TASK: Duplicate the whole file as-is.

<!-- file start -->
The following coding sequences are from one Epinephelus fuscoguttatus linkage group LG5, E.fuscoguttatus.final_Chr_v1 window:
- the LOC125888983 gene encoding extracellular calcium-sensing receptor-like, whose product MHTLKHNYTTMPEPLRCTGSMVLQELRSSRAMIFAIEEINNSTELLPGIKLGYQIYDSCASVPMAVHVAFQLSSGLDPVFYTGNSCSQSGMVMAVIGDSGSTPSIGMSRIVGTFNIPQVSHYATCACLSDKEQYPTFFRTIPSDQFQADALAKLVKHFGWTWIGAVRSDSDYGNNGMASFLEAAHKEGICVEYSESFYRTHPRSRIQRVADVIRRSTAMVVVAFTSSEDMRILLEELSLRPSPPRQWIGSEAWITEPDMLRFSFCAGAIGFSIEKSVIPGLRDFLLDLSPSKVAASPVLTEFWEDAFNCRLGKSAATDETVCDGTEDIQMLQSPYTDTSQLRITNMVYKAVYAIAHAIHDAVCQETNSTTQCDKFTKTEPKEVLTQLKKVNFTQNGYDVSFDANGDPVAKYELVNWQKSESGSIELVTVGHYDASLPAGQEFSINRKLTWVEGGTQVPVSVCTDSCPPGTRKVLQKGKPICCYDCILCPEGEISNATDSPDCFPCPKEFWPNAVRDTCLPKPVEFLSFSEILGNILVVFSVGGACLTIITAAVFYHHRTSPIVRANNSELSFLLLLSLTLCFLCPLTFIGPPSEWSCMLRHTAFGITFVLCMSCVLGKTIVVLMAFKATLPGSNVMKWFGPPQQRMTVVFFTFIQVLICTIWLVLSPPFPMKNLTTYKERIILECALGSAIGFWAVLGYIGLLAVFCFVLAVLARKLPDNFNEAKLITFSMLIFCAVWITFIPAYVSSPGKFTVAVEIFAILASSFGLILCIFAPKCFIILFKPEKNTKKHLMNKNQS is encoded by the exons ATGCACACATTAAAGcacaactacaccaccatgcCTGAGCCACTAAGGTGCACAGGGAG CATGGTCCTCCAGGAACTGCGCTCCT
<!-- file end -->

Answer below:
The following coding sequences are from one Epinephelus fuscoguttatus linkage group LG5, E.fuscoguttatus.final_Chr_v1 window:
- the LOC125888983 gene encoding extracellular calcium-sensing receptor-like, whose product MHTLKHNYTTMPEPLRCTGSMVLQELRSSRAMIFAIEEINNSTELLPGIKLGYQIYDSCASVPMAVHVAFQLSSGLDPVFYTGNSCSQSGMVMAVIGDSGSTPSIGMSRIVGTFNIPQVSHYATCACLSDKEQYPTFFRTIPSDQFQADALAKLVKHFGWTWIGAVRSDSDYGNNGMASFLEAAHKEGICVEYSESFYRTHPRSRIQRVADVIRRSTAMVVVAFTSSEDMRILLEELSLRPSPPRQWIGSEAWITEPDMLRFSFCAGAIGFSIEKSVIPGLRDFLLDLSPSKVAASPVLTEFWEDAFNCRLGKSAATDETVCDGTEDIQMLQSPYTDTSQLRITNMVYKAVYAIAHAIHDAVCQETNSTTQCDKFTKTEPKEVLTQLKKVNFTQNGYDVSFDANGDPVAKYELVNWQKSESGSIELVTVGHYDASLPAGQEFSINRKLTWVEGGTQVPVSVCTDSCPPGTRKVLQKGKPICCYDCILCPEGEISNATDSPDCFPCPKEFWPNAVRDTCLPKPVEFLSFSEILGNILVVFSVGGACLTIITAAVFYHHRTSPIVRANNSELSFLLLLSLTLCFLCPLTFIGPPSEWSCMLRHTAFGITFVLCMSCVLGKTIVVLMAFKATLPGSNVMKWFGPPQQRMTVVFFTFIQVLICTIWLVLSPPFPMKNLTTYKERIILECALGSAIGFWAVLGYIGLLAVFCFVLAVLARKLPDNFNEAKLITFSMLIFCAVWITFIPAYVSSPGKFTVAVEIFAILASSFGLILCIFAPKCFIILFKPEKNTKKHLMNKNQS is encoded by the exons ATGCACACATTAAAGcacaactacaccaccatgcCTGAGCCACTAAGGTGCACAGGGAG CATGGTCCTCCAGGAACTGCGCTCCT